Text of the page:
BME-UV1 cells from a mammary epithelial cell line were originally isolated from the mammary gland of a lactating Holstein cow by Zavizion et al. . The cells were grown at 37°C under 5% CO2 in a monolayer on plastic culture flasks and in a growth medium described by Zavizion et al. . The medium was changed every 48h. To achieve transfection, confluent cells grown in a monolayer were trypsinized with Trypsin-0.25% Ethylenediaminetetraacetic acid (EDTA) and plated in 24-well plate at a rate of 50,000 cells per well. On the following day, 10 pmol of mirVana™ mimic (hsa-miR-20a-5p, assay ID MC10057 and bta-miR-142-5p, assay ID MC10404) was transfected in triplicate for 24h in the BME-UV1 cells using Lipofectamine® RNAiMAX Reagent (ThermoFisher), according to the manufacturer’s instructions. The mirVana™ miRNA mimic miR-1-3p (Ambion™) was used as a positive control and its target TWF1 was quantified to determine whether the mimic was active in the cells. To estimate the transfection rate, the BLOCK-iT™ Alexa Fluor® Red Fluorescent Control (Ambion™) was used on the same plate. Cells were cultured on glass coverslips and transfections were performed at the same time. The cells on coverslips were fixed with 3% paraformaldehyde (freshly prepared in Phosphate buffered saline (PBS) from a 32% stock solution, EMS Hatfield) for 20 min. and maintained at 4°C in PBS until they were mounted on glass slides using VectaShield (Vector) containing DAPI. Images were acquired using a Leica confocal microscope, and cells from three images of three different coverslips were counted. The transfection experiments were repeated four times.
Isolation of RNA
RNA samples were prepared from 50 mg of mammary tissue using the Nucleospin® miRNA isolation kit (Machery-Nagel, Inc.) as reported by Le Guillou et al. . The RNA were precipitated using 3M sodium acetate, 96% ethanol and 5 mg/mL glycogen. For RNA samples prepared from cell cultures, the cells were rinsed with PBS and then RNA were extracted using the RNA Now kit (Ozyme) according to the manufacturer’s instructions and including overnight precipitation so as to guarantee a maximum yield of miRNA. The concentration and purity of RNA were estimated by spectrophotometry (NanodropTH, ND-1000).
Library preparation, sequencing and data processing
High throughput sequencing was performed on two LF and two LF-SO libraries. The RNA from two cows were pooled to generate each library. The pools were obtained using equal amounts (10 μg) of RNA extracted from the mammary tissues of two cows chosen randomly. The library preparation and sequencing techniques are described in Le Guillou et al. . Briefly, libraries were prepared using the Illumina small RNA kit with RNA isolated from mammary gland, followed by sequencing on an Illumina HiSeq 2000 by GATC biotech Company (Next Gen Lab) according to the Solexa sequencing method. The RNA-seq data were then analysed mainly using miRDeep2 software  and described in Le Guillou et al. .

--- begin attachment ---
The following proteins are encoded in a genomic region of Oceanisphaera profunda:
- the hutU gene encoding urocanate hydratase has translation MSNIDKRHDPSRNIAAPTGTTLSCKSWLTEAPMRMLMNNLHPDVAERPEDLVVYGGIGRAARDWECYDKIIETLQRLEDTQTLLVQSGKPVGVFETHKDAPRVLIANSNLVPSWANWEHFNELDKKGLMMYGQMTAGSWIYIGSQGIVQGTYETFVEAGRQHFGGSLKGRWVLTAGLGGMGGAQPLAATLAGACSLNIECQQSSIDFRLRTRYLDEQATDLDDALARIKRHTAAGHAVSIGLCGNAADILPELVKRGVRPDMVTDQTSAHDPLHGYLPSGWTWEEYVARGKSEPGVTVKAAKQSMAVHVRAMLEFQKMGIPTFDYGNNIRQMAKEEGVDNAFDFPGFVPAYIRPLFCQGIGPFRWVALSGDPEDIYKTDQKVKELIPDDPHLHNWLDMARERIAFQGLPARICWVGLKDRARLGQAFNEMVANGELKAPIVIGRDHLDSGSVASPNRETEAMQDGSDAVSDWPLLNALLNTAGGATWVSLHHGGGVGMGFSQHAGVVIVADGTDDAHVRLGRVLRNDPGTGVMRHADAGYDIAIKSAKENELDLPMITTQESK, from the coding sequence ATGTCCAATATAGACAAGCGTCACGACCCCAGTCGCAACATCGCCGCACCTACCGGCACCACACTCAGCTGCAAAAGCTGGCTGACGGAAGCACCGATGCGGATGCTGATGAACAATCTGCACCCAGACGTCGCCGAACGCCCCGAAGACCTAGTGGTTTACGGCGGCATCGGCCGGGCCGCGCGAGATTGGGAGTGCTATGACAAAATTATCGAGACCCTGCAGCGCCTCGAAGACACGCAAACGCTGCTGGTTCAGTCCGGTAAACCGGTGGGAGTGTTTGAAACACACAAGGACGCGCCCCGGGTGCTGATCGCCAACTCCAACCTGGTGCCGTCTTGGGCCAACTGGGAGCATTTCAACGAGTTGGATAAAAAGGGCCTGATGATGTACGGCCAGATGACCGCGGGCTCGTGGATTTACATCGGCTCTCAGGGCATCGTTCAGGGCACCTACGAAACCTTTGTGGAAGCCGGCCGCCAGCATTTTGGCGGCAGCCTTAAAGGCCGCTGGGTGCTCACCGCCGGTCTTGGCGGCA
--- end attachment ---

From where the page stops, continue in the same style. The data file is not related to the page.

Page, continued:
Reverse transcription and quantitative PCR
The reverse transcription of miRNA was performed on eight miRNA chosen according to their abundance in high throughput sequencing data, their intra-group stability and their fold change (S1 Table): miR-15a-5p (TaqMan® ID 005892_mat, Applied Biosystems), miR-17-5p (TaqMan® ID 002308), miR-20a-5p (TaqMan® ID 00580), miR-33a-3p (TaqMan® ID Custom Assay), miR-126-3p (TaqMan® ID 008451_mat), miR-142-5p (TaqMan® ID 000465), miR-181a-5p (TaqMan® ID 000480), miR-223-3p (TaqMan® 002295). Reverse transcription and quantitative PCR (qPCR) were performed using the TaqMan® MicroRNA Reverse Transcription and TaqMan® Small RNA Assays (Applied Biosystems), respectively, as described in Mobuchon et al. .
For gene assays from cell cultures, reverse transcription was performed on 500 ng of total RNA using the SuperScript® VILO cDNA Synthesis kit according to the manufacturer’s instructions (Invitrogen) and under the following conditions: 42°C for 60 min and 85°C for 5 min. Quantitative PCR runs were achieved using ABsolute Blue QPCR Mix, SYBR Green® (Thermo Scientific™) according to the manufacturer’s instructions, on a Mastercycler Ep Realplex system (Eppendorf), under the following conditions: 95°C for 15 min, 45 cycles of 95°C for 15 sec and 60°C for 1 min, and a melting curve. The threshold cycles obtained for ELOVL6 (F 5’-CAATATTTTCCCAGGGTTCTCC-3’ and R 5’-AGCTGCCCTTTCAAGAGTTG-3’) and TWF1 (F 5’-GGCATCCAAGCAAGTGAAGA-3’ and R 5’-GCTTCCTACACGACCCAATCA-3’) were normalized with the values of GAPDH (GlycerAldehyde-3-Phosphate DeHydrogenase F 5’-ATGGTGAAGGTCGGAGTGAA-3’ and R 5’-ACGATGTCCACTTTGCCAGA-3’), and the results were expressed as fold changes of threshold cycle (Ct) values relative to the control using the 2-ΔΔCt method .